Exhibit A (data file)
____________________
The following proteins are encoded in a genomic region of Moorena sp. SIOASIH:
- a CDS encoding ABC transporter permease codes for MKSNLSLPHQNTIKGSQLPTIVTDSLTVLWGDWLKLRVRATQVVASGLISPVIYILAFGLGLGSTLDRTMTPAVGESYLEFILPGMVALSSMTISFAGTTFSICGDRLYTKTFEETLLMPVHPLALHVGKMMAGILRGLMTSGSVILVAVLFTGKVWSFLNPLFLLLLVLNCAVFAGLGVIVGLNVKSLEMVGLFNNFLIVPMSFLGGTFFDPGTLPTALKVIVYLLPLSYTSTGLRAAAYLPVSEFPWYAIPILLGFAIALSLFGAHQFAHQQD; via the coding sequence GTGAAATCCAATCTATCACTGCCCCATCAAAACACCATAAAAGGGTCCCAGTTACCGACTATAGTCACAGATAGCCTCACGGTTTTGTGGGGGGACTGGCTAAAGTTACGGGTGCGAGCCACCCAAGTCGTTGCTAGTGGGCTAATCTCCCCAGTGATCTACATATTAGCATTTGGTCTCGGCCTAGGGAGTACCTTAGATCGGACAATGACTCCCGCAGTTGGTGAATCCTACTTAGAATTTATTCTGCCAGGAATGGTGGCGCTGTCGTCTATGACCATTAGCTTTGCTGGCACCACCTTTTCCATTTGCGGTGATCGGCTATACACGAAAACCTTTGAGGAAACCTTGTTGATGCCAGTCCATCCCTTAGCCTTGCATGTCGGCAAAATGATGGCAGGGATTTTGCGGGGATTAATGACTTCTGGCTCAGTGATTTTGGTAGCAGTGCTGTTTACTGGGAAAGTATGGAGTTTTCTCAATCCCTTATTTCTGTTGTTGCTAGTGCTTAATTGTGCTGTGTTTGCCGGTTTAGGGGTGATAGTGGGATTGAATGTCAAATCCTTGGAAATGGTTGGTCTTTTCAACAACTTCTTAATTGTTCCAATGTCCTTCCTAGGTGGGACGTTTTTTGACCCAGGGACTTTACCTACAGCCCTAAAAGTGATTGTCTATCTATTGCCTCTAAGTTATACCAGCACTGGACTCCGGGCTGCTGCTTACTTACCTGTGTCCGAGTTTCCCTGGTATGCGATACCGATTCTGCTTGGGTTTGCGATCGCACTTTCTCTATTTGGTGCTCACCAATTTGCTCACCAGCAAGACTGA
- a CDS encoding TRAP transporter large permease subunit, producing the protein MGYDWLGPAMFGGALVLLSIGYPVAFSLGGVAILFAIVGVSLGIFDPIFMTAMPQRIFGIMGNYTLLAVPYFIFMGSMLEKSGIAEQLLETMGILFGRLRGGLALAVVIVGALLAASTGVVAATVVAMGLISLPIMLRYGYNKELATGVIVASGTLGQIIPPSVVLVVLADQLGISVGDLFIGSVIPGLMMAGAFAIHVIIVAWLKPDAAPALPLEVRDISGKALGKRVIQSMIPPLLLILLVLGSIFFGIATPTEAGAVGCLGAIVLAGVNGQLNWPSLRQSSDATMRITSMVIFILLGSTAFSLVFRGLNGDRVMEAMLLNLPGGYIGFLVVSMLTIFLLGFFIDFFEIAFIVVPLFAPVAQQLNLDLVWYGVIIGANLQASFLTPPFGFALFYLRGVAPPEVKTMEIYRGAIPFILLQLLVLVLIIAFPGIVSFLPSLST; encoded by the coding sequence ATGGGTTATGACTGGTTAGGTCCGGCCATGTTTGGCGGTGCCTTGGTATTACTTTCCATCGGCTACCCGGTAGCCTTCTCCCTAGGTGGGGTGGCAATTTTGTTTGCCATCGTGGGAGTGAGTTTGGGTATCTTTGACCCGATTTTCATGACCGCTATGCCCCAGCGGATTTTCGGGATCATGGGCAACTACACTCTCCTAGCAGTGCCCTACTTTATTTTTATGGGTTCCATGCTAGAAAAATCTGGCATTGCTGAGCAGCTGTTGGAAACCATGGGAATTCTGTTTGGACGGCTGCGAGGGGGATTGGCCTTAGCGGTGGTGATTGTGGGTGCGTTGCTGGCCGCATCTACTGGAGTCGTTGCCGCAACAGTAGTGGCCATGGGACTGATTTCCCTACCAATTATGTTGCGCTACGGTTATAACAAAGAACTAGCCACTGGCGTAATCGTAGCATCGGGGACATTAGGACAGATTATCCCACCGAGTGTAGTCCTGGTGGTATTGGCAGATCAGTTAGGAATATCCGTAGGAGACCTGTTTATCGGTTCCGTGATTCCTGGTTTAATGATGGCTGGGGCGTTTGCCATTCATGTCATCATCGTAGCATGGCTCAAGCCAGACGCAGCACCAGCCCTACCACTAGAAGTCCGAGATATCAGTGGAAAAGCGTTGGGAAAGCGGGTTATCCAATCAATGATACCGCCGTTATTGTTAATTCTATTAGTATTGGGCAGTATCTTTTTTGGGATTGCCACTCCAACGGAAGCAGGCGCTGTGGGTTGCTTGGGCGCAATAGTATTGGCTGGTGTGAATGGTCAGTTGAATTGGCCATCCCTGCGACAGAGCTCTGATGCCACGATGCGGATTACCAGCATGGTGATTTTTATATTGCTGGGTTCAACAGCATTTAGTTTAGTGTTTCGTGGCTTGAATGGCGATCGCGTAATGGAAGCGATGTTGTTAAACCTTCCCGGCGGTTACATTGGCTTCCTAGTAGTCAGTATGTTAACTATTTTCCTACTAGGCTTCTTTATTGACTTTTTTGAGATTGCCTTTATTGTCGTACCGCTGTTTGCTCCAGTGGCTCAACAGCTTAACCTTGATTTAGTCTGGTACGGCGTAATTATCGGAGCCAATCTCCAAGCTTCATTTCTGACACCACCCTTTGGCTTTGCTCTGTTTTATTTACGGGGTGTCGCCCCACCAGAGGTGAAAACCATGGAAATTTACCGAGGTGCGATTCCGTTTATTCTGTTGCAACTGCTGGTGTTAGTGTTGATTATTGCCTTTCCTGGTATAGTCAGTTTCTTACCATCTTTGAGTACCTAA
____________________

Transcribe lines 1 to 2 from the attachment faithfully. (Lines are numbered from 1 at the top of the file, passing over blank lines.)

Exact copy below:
The following proteins are encoded in a genomic region of Moorena sp. SIOASIH:
- a CDS encoding ABC transporter permease codes for MKSNLSLPHQNTIKGSQLPTIVTDSLTVLWGDWLKLRVRATQVVASGLISPVIYILAFGLGLGSTLDRTMTPAVGESYLEFILPGMVALSSMTISFAGTTFSICGDRLYTKTFEETLLMPVHPLALHVGKMMAGILRGLMTSGSVILVAVLFTGKVWSFLNPLFLLLLVLNCAVFAGLGVIVGLNVKSLEMVGLFNNFLIVPMSFLGGTFFDPGTLPTALKVIVYLLPLSYTSTGLRAAAYLPVSEFPWYAIPILLGFAIALSLFGAHQFAHQQD; via the coding sequence GTGAAATCCAATCTATCACTGCCCCATCAAAACACCATAAAAGGGTCCCAGTTACCGACTATAGTCACAGATAGCCTCACGGTTTTGTGGGGGGACTGGCTAAAGTTACGGGTGCGAGCCACCCAAGTCGTTGCTAGTGGGCTAATCTCCCCAGTGATCTACATATTAGCATTTGGTCTCGGCCTAGGGAGTACCTTAGATCGGACAATGACTCCCGCAGTTGGTGAATCCTACTTAGAATTTATTCTGCCAGGAATGGTGGCGCTGTCGTCTATGACCATTAGCTTTGCTGGCACCACCTTTTCCATTTGCGGTGATCGGCTATACACGAAAACCTTTGAGGAAACCTTGTTGATGCCAGTCCATCCCTTAGCCTTGCATGTCGGCAAAATGATGGCAGGGATTTTGCGGGGATTAATGACTTCTGGCTCAGTGATTTTGGTAGCAGTGCTGTTTACTGGGAAAGTATGGAGTTTTCTCAATCCCTTATTTCTGTTGTTGCTAGTGCTTAATTGTGCTGTGTTTGCCGGTTTAGGGGTGATAGTGGGATTGAATGTCAAATCCTTGGAAATGGTTGGTCTTTTCAACAACTTCTTAATTGTTCCAATGTCCTTCCTAGGTGGGACGTTTTTTGACCCAGGGACTTTACCTACAGCCCTAAAAGTGATTGTCTATCTATTGCCTCTAAGTTATACCAGCACTGGACTCCGGGCTGCTGCTTACTTACCTGTGTCCGAGTTTCCCTGGTATGCGATACCGATTCTGCTTGGGTTTGCGATCGCACTTTCTCTATTTGGTGCTCACCAATTTGCTCACCAGCAAGACTGA